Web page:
Communicating with Employees About the COVID Vaccine

Lauryn Nosek

Lauryn Nosek

Are you concerned about navigating the COVID vaccination cycle? The flu vaccine is simple, but spend ten minutes browsing HR publications and major media sites and you’ll realize the COVID vaccine isn’t. Employers around the nation are struggling with:

• How to determine whether they can (and should) mandate the vaccine for workers returning to the office.

• How to educate employees on the vaccine given the polarized political reality of COVID-19.

• How to incentivize employees to get vaccinated.

• How to deal with the misinformation surrounding the vaccine.

It’s been over a year since the WHO officially declared a global pandemic. For businesses, this past year has highlighted both the importance and difficulties of communicating with employees. As the massive vaccination effort unfolds across the country and around the world, we’ve reached another moment where internal communications are playing a vital role.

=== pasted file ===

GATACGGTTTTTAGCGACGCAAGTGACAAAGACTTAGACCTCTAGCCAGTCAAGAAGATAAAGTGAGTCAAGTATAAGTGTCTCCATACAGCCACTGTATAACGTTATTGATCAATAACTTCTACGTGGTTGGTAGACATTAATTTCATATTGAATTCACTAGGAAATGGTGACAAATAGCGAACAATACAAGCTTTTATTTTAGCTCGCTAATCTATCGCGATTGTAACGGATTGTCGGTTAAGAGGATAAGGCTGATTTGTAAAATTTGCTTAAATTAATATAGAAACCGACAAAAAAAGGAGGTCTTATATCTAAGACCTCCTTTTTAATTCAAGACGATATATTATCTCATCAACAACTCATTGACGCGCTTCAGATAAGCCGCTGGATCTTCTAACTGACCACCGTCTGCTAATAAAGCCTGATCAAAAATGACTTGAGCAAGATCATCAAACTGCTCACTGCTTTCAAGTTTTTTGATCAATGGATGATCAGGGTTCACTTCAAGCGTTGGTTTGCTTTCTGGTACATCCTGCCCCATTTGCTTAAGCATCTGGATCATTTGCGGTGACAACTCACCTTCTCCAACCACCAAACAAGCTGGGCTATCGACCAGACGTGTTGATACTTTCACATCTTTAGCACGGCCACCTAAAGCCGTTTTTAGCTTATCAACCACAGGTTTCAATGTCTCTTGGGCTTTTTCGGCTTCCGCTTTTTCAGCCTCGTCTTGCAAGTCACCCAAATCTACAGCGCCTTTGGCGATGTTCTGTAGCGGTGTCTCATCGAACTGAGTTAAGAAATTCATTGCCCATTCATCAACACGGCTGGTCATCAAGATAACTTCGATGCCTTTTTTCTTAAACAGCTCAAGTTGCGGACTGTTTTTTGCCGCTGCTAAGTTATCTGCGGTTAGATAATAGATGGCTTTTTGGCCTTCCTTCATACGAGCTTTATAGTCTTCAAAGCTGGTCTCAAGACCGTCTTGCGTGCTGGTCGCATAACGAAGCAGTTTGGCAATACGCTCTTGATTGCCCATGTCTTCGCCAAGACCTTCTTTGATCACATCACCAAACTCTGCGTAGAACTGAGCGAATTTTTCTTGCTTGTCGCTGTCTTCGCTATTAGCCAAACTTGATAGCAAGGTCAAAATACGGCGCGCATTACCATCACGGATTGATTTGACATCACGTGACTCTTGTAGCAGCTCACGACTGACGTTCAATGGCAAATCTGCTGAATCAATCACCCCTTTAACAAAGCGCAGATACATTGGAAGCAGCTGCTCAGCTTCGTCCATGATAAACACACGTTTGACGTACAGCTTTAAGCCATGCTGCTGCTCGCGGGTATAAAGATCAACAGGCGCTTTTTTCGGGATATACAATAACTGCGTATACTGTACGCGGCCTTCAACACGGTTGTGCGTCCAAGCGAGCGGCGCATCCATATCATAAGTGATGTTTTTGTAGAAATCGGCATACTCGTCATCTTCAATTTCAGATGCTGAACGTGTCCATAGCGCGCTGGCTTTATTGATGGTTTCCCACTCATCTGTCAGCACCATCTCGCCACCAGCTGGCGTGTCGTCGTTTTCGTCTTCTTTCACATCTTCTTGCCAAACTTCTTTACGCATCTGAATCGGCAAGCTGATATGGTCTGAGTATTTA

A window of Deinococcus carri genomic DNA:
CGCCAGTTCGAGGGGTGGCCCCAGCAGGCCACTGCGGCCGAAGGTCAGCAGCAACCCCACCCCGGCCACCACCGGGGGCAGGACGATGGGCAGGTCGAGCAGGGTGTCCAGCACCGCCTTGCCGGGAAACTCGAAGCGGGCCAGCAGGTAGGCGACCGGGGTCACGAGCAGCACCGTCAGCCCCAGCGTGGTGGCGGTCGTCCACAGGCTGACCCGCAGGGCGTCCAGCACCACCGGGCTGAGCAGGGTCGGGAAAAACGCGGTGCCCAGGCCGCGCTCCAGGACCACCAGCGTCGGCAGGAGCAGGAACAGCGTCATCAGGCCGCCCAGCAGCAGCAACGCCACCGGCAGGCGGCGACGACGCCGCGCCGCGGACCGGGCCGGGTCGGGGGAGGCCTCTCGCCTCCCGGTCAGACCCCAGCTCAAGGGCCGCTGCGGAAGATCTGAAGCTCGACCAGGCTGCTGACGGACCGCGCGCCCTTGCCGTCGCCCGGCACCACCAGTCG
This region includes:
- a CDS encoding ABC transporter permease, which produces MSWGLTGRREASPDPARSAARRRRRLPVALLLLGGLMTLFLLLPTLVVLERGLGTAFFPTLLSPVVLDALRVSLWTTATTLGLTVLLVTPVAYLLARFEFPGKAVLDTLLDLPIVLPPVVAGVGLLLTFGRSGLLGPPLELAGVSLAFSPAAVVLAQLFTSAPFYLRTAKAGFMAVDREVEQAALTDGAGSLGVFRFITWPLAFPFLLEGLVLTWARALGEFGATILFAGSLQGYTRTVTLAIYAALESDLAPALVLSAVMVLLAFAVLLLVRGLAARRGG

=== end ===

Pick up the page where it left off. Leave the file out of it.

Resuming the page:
Companies and HR leaders are making decisions about how to address employee vaccination from simply encouraging vaccination, to tracking vaccination records (while not infringing on workers’ rights to privacy and medical autonomy.)

Beyond establishing and communicating new policies, employers should make sure they’re also educating workers about the vaccines. Fear and misinformation around the vaccines could be a hurdle to the success and speed of the vaccination programs. Right now both are vital to bringing the pandemic to an end.

What Do Employees Need to Know

The simplest place to start is letting employees know what vaccines are available and how they work. The vaccines received plenty of news coverage. But that hasn’t necessarily translated to a comfortable understanding of them. Sensational headlines can make this problem worse, even when they are just that: sensational.